This article forms part 3 of a 3 part series of interlinked writings on the baseline skills of tai-chi and the internal martial arts. They are best read sequentially. This article originally appeared in the Mike Sigman blogspot in October, 2012. The enclosed videos were not part of the original content.
Note: this is a basic discussion of mechanics and is not a recommendation. Breathing exercises, when done gently and over a long period of time are toning, but like most other things these exercises can be done improperly with adverse effects on health. Consult your doctor if you have questions.
The “baseline” articles on Silk-reeling and Jin need to be rounded out with a “here are the basic points on Breath” article. All three of the topics are intertwined immutably. Jin relates to the powers from the earth that are controlled in a person; breath matters relate to the powers we borrow from air/heaven and use in our training; silk-reeling/six-harmonies (and related) skills are how we train the body to handle and interact with the powers from the earth and heaven. Since the basics of reeling silk body movements are the first thing that the Chen Village people teach, I tried to mesh into their pedagogy with the silk-reeling article and then move to other topics.
Traditional martial-arts are going to stress the basic forms and will tend to broach the subject of “qi” (in terms of “suit”, jin, etc.) through comments about relaxation and postures. “Jin” is probably the most interesting first topic dealing with “qi” for many people, but it has to be understood that “jin” is a function of intent, suit, and breath, so the silk-reeling article was necessarily the first article and the jin article logically follows as the second article. Breath is an obvious third discussion. None of the major topics is a stand-alone topic, so it’s easy to see why “qi” seems to be talking first about one thing and then later about something else, among the three major topics. Everything is interrelated in the over discussion of the qi skills and developments of the human body.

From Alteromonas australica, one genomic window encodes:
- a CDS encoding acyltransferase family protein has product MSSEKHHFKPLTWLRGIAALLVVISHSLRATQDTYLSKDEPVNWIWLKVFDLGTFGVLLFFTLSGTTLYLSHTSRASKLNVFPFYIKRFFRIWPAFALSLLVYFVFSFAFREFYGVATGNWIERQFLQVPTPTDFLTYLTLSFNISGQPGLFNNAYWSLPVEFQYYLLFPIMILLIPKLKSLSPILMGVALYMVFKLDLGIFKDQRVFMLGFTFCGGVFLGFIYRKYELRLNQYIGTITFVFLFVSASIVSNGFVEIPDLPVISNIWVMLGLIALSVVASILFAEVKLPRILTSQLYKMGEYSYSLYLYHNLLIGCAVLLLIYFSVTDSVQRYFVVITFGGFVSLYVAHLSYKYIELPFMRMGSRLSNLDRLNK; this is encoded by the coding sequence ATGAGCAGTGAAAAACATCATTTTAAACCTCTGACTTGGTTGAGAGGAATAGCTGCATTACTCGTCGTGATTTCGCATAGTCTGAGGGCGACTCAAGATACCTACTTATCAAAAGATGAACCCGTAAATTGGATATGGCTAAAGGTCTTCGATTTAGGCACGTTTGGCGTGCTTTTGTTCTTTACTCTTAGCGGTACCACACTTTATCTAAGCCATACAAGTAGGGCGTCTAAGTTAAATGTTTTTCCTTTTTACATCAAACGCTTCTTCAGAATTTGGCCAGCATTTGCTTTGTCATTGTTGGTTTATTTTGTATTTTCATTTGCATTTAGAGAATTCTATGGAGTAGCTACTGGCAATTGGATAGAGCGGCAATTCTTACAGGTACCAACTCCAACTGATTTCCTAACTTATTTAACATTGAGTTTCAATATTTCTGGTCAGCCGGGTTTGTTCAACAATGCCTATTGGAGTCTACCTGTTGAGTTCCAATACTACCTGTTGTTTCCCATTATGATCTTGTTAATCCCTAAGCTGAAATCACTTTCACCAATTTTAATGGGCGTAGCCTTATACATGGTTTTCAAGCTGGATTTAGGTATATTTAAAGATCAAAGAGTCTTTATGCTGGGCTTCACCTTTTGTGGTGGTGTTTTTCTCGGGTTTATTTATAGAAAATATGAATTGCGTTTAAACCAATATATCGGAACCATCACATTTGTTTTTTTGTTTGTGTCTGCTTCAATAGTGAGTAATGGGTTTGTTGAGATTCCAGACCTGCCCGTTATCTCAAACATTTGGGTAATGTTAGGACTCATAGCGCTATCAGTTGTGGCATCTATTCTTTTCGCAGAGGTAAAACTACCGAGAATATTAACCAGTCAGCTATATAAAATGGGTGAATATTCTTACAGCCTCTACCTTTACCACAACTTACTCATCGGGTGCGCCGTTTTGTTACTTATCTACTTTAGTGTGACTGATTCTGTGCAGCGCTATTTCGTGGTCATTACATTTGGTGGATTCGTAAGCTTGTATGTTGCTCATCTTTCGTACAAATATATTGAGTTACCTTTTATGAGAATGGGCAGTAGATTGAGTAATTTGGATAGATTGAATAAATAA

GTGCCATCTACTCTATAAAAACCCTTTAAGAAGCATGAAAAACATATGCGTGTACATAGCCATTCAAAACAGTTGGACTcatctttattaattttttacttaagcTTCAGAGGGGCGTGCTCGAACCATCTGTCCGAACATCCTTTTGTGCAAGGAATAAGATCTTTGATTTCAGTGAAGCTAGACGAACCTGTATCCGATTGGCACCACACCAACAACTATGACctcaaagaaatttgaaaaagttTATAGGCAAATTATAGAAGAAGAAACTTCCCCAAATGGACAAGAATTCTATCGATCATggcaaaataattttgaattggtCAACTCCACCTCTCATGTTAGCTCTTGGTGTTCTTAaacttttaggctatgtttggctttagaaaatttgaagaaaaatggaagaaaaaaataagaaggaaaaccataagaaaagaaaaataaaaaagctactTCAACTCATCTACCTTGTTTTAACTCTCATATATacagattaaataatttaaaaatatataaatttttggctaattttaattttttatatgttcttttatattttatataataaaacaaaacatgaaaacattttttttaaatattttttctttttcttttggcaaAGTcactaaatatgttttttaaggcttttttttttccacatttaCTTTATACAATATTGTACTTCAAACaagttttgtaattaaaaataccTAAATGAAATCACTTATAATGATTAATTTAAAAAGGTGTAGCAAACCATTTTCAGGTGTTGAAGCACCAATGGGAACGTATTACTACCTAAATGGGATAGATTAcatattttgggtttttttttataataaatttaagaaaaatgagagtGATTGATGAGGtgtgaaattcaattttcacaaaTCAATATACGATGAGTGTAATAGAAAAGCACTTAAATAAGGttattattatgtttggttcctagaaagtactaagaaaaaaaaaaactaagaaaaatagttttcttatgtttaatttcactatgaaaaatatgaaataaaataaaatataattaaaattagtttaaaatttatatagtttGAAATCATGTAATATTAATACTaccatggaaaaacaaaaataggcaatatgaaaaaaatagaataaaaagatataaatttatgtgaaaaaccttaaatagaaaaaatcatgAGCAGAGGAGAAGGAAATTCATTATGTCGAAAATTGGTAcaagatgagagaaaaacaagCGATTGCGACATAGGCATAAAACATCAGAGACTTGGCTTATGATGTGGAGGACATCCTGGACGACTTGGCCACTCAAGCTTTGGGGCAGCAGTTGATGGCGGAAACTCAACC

Breath training should be used in conjunction with movement, jin, power, dantien, and so on, but it is a very deep topic in itself. The “suit” approach and the discussion of jin can be logically examined because the relationship to gravity (ground-support and down-weight) can be analyzed and demonstrated from basic physics. Breath, breathing exercises, pressure, and so on are not so clear-cut though. The general principles can be discussed, but when it comes to which approaches are best/better, it becomes a moot topic.
Breathing methods have fixed principles, but the spectrum of methodologies have a wide variation across Chinese, Japanese, etc., martial arts. Most breath-training (qigongs, kiko, neigongs, etc.) methods are usually closely held within individual arts. For example there’s a fairly common southern Shaolin qigong from Taiwan, Fujian, and points west which is widely distributed (you can see a version in some of Mantak Chia’s books), but it’s difficult to get access to many other qigongs. That being said, if you understand the basic principles and a few of the more general variations, most qigongs and neigongs (“internal exercises”) aren’t that difficult to analyze.
Because it’s difficult to get complete information on breath-training methods (I’ve only had access to three and I know there are some nuances I missed, even then), you’ll see a lot of purported “internal” arts in southern China, Taiwan, Hong Kong, and so on, that actually utilize a lot of Shaolin training methodology. As noted in the other two articles, mixing a whole-body methodology with a body-training system that is not whole-body doesn’t work very well. However, it should be fairly easy to spot an “external style” (waijia) qigong being passed off as an “internal style” (neijia) qigong.
If I recall correctly, I believe Kumar Frantzis noted that when he moved to Beijing he realized that a lot of the internal-arts he’d studied on Taiwan actually were hybridized with southern Shaolin methodologies. In the US and UK, because of our early influx of immigrants from Hong Kong, Taiwan, etc. (remember, mainland China was closed until about 1980), and because so many people studied on Taiwan and Hong Kong, a lot of the “internal arts” we see (or saw) were actually hybridized with southern Shaolin practices, to some degree. Since the original teachers of the northern “internal arts” who visited southern China were sparing in showing all the training methodology, some importation of training gongs and practices from Shaolin was inevitable in order to fill in gaps. Hence some of the situations we see nowadays.